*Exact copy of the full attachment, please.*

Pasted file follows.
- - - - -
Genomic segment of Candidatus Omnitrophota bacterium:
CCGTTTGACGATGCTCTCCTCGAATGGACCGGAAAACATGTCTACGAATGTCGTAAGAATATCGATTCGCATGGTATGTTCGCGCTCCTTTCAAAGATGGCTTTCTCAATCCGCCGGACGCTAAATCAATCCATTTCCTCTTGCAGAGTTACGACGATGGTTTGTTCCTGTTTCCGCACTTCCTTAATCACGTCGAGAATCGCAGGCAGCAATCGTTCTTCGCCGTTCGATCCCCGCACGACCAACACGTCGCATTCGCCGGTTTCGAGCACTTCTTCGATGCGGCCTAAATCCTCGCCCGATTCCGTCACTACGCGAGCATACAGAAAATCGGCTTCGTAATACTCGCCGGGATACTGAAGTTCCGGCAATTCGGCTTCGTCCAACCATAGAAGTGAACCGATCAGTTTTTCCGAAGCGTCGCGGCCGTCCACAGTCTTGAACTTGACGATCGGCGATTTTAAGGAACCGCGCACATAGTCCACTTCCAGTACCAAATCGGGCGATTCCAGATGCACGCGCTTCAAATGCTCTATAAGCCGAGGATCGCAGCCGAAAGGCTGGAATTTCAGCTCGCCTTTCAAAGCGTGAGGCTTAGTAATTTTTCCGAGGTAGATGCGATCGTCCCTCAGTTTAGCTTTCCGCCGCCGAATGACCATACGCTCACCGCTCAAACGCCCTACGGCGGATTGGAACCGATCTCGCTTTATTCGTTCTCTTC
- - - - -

Genomic segment of Candidatus Omnitrophota bacterium:
CCGTTTGACGATGCTCTCCTCGAATGGACCGGAAAACATGTCTACGAATGTCGTAAGAATATCGATTCGCATGGTATGTTCGCGCTCCTTTCAAAGATGGCTTTCTCAATCCGCCGGACGCTAAATCAATCCATTTCCTCTTGCAGAGTTACGACGATGGTTTGTTCCTGTTTCCGCACTTCCTTAATCACGTCGAGAATCGCAGGCAGCAATCGTTCTTCGCCGTTCGATCCCCGCACGACCAACACGTCGCATTCGCCGGTTTCGAGCACTTCTTCGATGCGGCCTAAATCCTCGCCCGATTCCGTCACTACGCGAGCATACAGAAAATCGGCTTCGTAATACTCGCCGGGATACTGAAGTTCCGGCAATTCGGCTTCGTCCAACCATAGAAGTGAACCGATCAGTTTTTCCGAAGCGTCGCGGCCGTCCACAGTCTTGAACTTGACGATCGGCGATTTTAAGGAACCGCGCACATAGTCCACTTCCAGTACCAAATCGGGCGATTCCAGATGCACGCGCTTCAAATGCTCTATAAGCCGAGGATCGCAGCCGAAAGGCTGGAATTTCAGCTCGCCTTTCAAAGCGTGAGGCTTAGTAATTTTTCCGAGGTAGATGCGATCGTCCCTCAGTTTAGCTTTCCGCCGCCGAATGACCATACGCTCACCGCTCAAACGCCCTACGGCGGATTGGAACCGATCTCGCTTTATTCGTTCTCTTC